MAC: Mines and Communities

Aquiline dismisses Calcatreu EIS rejection as electioneering - Argentina

Published by MAC on 2005-06-07

Aquiline dismisses Calcatreu EIS rejection as electioneering - Argentina

Tuesday, June 7, 2005

Emily Russell,

Canada's Aquiline Resources (TSX-V: AQI) attributes the rejection by Río Negro provincial governor Miguel Saiz of its Calcatreu gold-silver project in southern Argentina to electioneering, company VP exploration Martin Walter told BNamericas.

"This is an election year. These things happen," said Walter by telephone from his office in Toronto.

At the end of May Aquiline submitted the environmental impact study (EIS) for Calcatreu to Río Negro authorities to be evaluated by the provincial environment commission Codema.

Saiz, elected to office in 2003 and due to serve until December 2007, subsequently rejected the Calcatreu EIS on the grounds that the company wanted to use cyanide to extract the gold. He also said he would prohibit any project that involves the use of cyanide or mercury.

"What most interests him [Saiz] is the lives of the people of Río Negro," the head of the province's press department, Claudio Mozzoni, told BNamericas.

"He says he will not change a gram nor a kilo or tonne of gold for the life of a Río Negro person," Mozzoni continued.

Mozzoni said the decision was a matter of policy and was unrelated to local elections. "Election campaigns have not yet started," he emphasized. Two of Río Negro's five representatives in the Argentine congress are coming up for reelection in October this year.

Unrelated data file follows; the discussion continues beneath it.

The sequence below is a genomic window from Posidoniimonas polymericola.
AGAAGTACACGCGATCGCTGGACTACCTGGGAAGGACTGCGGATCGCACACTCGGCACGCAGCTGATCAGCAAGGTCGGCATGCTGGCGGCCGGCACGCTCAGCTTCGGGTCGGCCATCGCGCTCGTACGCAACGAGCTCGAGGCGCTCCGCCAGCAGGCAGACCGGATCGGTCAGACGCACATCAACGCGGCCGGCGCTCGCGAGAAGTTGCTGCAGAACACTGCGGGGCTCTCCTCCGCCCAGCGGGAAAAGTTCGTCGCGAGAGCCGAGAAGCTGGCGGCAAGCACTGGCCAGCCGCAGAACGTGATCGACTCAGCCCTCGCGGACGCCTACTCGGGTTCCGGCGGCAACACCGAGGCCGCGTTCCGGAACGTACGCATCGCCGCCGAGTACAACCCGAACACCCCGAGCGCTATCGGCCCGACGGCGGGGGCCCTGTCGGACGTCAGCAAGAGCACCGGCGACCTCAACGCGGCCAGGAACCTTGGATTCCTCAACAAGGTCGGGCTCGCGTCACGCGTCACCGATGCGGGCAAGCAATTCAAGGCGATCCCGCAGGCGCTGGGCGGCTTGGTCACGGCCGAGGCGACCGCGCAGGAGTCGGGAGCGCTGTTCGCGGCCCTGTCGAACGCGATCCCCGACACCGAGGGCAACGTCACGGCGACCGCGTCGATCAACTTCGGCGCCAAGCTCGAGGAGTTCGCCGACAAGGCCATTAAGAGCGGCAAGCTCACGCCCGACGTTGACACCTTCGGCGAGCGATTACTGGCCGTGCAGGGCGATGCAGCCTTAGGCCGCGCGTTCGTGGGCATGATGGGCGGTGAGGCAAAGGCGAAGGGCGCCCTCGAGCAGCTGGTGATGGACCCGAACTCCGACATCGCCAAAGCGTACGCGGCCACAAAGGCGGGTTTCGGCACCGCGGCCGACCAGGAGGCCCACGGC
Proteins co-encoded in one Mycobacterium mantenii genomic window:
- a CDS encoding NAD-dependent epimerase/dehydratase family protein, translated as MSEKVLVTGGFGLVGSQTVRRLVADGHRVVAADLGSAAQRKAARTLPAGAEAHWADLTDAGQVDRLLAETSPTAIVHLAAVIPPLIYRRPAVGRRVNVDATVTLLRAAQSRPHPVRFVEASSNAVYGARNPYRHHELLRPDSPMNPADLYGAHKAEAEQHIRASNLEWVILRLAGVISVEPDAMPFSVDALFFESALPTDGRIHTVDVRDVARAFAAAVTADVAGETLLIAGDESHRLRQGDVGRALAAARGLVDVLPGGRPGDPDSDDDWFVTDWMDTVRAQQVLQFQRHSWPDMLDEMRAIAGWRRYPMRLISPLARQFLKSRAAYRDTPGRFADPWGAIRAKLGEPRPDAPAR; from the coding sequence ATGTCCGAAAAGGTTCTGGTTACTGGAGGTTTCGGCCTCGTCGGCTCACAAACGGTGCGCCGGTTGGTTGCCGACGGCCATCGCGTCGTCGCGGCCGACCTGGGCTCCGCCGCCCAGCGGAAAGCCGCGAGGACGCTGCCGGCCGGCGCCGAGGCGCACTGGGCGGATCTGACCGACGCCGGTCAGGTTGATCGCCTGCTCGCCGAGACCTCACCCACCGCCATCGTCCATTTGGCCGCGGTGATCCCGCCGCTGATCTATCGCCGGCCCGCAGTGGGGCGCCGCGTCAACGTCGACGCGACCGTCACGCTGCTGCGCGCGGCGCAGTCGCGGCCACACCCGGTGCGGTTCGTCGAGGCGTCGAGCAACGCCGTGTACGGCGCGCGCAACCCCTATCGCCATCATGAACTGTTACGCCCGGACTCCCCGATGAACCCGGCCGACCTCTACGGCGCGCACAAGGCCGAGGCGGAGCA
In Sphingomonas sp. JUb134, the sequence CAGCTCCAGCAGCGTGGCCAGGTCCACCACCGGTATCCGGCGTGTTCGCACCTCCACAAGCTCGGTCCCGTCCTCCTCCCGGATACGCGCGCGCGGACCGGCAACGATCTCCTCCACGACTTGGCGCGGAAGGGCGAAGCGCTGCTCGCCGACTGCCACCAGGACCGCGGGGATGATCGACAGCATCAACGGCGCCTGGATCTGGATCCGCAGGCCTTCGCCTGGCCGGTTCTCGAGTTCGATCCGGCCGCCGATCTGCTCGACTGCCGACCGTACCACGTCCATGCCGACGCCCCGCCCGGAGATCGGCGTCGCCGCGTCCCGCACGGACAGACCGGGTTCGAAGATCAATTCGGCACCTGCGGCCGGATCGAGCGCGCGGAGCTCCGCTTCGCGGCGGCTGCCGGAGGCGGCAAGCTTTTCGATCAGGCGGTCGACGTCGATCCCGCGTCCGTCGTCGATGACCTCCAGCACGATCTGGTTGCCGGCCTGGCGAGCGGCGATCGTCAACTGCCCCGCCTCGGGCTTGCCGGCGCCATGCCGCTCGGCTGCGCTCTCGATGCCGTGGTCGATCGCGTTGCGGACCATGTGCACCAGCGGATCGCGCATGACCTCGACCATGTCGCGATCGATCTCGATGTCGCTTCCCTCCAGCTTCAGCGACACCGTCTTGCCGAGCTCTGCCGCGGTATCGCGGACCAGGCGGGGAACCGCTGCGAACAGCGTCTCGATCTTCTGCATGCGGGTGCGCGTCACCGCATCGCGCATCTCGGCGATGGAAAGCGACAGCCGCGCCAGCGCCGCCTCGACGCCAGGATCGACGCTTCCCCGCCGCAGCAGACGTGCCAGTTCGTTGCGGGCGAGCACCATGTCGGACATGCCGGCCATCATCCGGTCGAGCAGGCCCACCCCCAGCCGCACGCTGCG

The formal analysis of the Calcatreu EIS will continue even though Saiz has given advance notice of his decision and instructed Codema not to authorize the project, Mozzoni said.

"We submitted a very comprehensive EIA to Codema and we are engaged in that formal process," according to Aquiline's Walter.

Aquiline plans to invest US$43.5mn at Calcatreu to produce 97,000oz/y of gold and 580,000oz/y of silver at average cash costs of US$191/oz over the first four of the seven-year mine life, according to the company.

The governor's decision has caused protests in the Ingeniero Jacobacci community, 80km north of Calcatreu, who have peacefully taken over the town hall. [Concejo Deliberante]

"We've worked hard to become an integral part of the community and gain a social license to operate the project," said Walter. Some 30 workers, 60-70% locals, live in Ingeniero Jacobacci, he said.

A meeting between local government officials and company workers was due to take place Tuesday evening (Jun 7) to discuss the motives for Saiz's decision and solutions to labor issues should Aquiline close its local operations, according to press reports.

Aquiline shares were down 4.07% in trading Tuesday at Cdn$1.18 on the Toronto venture exchange.

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